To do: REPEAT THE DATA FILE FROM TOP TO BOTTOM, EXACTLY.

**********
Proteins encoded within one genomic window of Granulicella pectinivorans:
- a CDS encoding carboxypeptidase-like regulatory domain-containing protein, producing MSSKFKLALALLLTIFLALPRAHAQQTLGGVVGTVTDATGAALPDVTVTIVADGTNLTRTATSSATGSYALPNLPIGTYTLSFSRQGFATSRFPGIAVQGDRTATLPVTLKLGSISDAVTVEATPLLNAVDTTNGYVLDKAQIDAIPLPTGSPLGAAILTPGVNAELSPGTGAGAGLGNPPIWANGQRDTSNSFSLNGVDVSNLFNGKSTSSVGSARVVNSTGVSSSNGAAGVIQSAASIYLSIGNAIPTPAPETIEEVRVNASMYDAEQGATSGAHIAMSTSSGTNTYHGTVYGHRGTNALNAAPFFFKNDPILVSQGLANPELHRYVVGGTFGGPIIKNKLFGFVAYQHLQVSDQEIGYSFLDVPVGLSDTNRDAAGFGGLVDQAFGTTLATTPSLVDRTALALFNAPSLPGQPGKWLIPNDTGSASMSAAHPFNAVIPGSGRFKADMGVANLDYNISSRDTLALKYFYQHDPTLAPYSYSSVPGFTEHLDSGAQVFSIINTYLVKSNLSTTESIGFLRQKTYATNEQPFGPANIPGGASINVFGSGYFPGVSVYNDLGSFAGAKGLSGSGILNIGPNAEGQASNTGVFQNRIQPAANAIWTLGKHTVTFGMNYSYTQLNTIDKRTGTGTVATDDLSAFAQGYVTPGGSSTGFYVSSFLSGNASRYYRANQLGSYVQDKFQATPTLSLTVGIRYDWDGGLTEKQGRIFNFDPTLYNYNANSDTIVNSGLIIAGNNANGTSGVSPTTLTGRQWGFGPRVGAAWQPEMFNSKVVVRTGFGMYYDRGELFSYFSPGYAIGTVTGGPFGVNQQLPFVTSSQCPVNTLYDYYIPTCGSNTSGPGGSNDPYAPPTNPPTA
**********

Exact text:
Proteins encoded within one genomic window of Granulicella pectinivorans:
- a CDS encoding carboxypeptidase-like regulatory domain-containing protein, producing MSSKFKLALALLLTIFLALPRAHAQQTLGGVVGTVTDATGAALPDVTVTIVADGTNLTRTATSSATGSYALPNLPIGTYTLSFSRQGFATSRFPGIAVQGDRTATLPVTLKLGSISDAVTVEATPLLNAVDTTNGYVLDKAQIDAIPLPTGSPLGAAILTPGVNAELSPGTGAGAGLGNPPIWANGQRDTSNSFSLNGVDVSNLFNGKSTSSVGSARVVNSTGVSSSNGAAGVIQSAASIYLSIGNAIPTPAPETIEEVRVNASMYDAEQGATSGAHIAMSTSSGTNTYHGTVYGHRGTNALNAAPFFFKNDPILVSQGLANPELHRYVVGGTFGGPIIKNKLFGFVAYQHLQVSDQEIGYSFLDVPVGLSDTNRDAAGFGGLVDQAFGTTLATTPSLVDRTALALFNAPSLPGQPGKWLIPNDTGSASMSAAHPFNAVIPGSGRFKADMGVANLDYNISSRDTLALKYFYQHDPTLAPYSYSSVPGFTEHLDSGAQVFSIINTYLVKSNLSTTESIGFLRQKTYATNEQPFGPANIPGGASINVFGSGYFPGVSVYNDLGSFAGAKGLSGSGILNIGPNAEGQASNTGVFQNRIQPAANAIWTLGKHTVTFGMNYSYTQLNTIDKRTGTGTVATDDLSAFAQGYVTPGGSSTGFYVSSFLSGNASRYYRANQLGSYVQDKFQATPTLSLTVGIRYDWDGGLTEKQGRIFNFDPTLYNYNANSDTIVNSGLIIAGNNANGTSGVSPTTLTGRQWGFGPRVGAAWQPEMFNSKVVVRTGFGMYYDRGELFSYFSPGYAIGTVTGGPFGVNQQLPFVTSSQCPVNTLYDYYIPTCGSNTSGPGGSNDPYAPPTNPPTA